Ultimaker CEO: Just start printing
By Dzof Azmi July 30, 2018
- Objective is to grow the company’s presence in APAC from 10%-15%
- The hope is to grow the business by 20%-40% in the next two years
IF A company wants to get into 3D printing, the best thing they can do is... start 3D printing. This is the encouragement given by Jos Burger (pic, above), Ultimaker CEO, a market leader in desktop 3D printers.
"(Just) get a few extremely smart guys and ladies on board," he said, "Give them proper roof space, give them budgets to play with and allow them to kick-start 3D printing at the company."
Burger says his company will even help them out by providing benchmarks, performing site scans and implementing lighthouse projects. "If a CEO or anyone else in a company in Malaysia or any other region is interested they just have to contact us."
New offices in Singapore
Naturally, Burger is optimistic about the future. Ultimaker have just opened new offices in Singapore to meet the growing demand in the APAC region.
"APAC currently represents 10%-15% of our global revenues," said Burger, adding that there is a growing demand from enterprise clients and innovative SMEs. "Our aim is to grow the revenues in APEC to at least 30% of our global revenues."
Ultimaker made this decision to expand after NPM Capital invested in the 3D printer maker to provide growth capital late last year.
Hopes are high despite the challenges a new environment brings. "Asia-Pacific is very different from Europe for that matter and even North America," said Benjamin Tan (pic, below), Ultimaker vice president in charge of Asia-Pacific, referring to the diversity between the various markets in this region.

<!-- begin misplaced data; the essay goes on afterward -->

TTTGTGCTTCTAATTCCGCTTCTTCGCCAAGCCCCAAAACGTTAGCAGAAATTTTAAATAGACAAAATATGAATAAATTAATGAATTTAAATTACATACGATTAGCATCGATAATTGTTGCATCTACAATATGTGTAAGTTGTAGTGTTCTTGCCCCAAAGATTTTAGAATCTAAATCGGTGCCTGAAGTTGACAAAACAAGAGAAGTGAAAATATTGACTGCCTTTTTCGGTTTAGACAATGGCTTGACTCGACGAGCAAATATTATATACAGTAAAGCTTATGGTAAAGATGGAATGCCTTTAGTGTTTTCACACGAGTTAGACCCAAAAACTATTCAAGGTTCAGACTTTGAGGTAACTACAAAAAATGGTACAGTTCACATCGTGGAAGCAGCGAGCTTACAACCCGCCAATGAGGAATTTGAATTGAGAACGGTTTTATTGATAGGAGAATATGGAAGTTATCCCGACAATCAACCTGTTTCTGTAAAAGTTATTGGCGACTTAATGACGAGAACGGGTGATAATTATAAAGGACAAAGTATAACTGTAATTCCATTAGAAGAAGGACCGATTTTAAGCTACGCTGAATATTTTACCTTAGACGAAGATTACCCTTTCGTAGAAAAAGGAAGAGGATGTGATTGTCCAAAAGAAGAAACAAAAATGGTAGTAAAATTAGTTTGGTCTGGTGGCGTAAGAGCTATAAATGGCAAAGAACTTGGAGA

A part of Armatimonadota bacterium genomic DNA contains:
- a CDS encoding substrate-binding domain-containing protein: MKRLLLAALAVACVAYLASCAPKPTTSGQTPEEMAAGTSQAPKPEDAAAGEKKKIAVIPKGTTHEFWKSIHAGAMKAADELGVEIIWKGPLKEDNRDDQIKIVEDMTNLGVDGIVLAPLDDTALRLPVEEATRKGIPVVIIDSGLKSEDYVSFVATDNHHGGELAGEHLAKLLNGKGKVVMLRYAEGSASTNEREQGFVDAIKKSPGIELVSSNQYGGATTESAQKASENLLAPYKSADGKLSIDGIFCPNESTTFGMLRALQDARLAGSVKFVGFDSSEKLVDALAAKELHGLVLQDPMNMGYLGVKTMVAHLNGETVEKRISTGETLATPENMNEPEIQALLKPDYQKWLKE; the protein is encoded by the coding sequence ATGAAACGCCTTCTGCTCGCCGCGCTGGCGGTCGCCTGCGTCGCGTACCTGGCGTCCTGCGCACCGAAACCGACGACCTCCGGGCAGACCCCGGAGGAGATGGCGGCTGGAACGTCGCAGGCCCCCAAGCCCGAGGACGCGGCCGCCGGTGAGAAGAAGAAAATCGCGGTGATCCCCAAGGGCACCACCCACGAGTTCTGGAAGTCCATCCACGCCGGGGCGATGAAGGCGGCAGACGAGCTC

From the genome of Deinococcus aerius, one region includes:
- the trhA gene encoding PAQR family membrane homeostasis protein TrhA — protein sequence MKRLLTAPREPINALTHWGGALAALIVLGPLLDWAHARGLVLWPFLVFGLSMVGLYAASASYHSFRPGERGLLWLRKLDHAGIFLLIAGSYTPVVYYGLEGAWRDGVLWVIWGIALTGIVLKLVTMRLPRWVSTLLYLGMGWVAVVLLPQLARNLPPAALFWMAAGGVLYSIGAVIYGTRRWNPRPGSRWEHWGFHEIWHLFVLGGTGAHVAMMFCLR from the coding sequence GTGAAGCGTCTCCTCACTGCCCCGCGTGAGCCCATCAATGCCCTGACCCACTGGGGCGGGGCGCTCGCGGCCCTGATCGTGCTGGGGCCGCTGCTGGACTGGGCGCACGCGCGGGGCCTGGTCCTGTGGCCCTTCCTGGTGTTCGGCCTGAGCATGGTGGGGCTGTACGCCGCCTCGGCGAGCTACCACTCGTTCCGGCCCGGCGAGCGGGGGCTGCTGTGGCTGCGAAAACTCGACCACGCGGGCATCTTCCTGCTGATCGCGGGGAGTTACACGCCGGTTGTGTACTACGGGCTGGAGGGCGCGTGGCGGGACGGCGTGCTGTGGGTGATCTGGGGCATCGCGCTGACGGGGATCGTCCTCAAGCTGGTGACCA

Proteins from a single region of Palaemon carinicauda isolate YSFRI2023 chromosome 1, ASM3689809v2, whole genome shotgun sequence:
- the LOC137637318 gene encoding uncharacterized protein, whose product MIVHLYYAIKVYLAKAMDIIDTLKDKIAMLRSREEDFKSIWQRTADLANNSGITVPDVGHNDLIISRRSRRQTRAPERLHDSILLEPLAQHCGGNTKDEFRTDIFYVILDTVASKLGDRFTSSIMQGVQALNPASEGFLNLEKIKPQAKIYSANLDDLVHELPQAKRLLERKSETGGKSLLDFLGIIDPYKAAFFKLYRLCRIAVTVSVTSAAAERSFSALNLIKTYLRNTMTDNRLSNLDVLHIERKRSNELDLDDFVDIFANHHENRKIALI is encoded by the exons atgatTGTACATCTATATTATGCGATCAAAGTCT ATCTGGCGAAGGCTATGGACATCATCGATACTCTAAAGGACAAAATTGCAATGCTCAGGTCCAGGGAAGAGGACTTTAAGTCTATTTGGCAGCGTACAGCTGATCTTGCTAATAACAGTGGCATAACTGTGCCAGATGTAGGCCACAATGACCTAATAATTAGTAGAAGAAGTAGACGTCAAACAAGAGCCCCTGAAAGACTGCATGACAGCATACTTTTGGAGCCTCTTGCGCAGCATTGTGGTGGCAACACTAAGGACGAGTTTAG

"There would be country-specific strategies to address some of these specific requirements," he clarified.
From prototyping to tooling
Changes would also have to be made to cater for the progress made in 3D printing.
"Four years ago I would surely have said you know it's still very much prototyping but it's a moving target," declared Burger. "What we didn't see coming is that 3d printing is a fantastic opportunity in the tooling market."
Burger is referring in part to the case study done with Volkswagen Autoeuropa who now print some of the tools they need instead of ordering them from a supplier and waiting for them to be delivered. The claim is that this reduces purchasing costs by 91%, and implementation time by 95%. They estimated that by doing this, Volskwagen Autoeuropa saved €325,000 in 2017.
Burger still sees a future where 3D printing can go one step better. "Spare parts, of course, the after-market is the holy grail of everything," he enthused, noting that producers in the automotive industry have to keep 25 to 30 years of components in stock.
"If they can just change that by producing on the fly I mean it will have a dramatic effect on their cost structure."
Burger is confident that Ultimaker will be able to handle whatever the future throws at them by keeping their systems as open and versatile as possible. "The reason why we well-positioned serving all those customers in those different segments is the fact that we have a agnostic platform of hardware software and materials that can help customers in a wide variety of use cases."
"Ultimately our strategy is to give no one a reason not to buy an Ultimaker.”
Education and encouragement
Crucial to the company's strategy for the future is the involvement of education institutions. "For instance, in the United States, 25%-30% of our business are the MITs, the Caltechs, the Harvards and the Yales," he said, He calls them the "breeding ground of engineers" who end up as vibrant advocates of Ultimaker.
It is these advocates that lead the way, the few that show others what 3D printing is capable of. He hopes this would encourage companies to experiment in the area. "They have to because the competitors are doing that."
They payoff for Ultimaker? "We are assuming that we can grow this business at least between 20% and 40% for the next two years."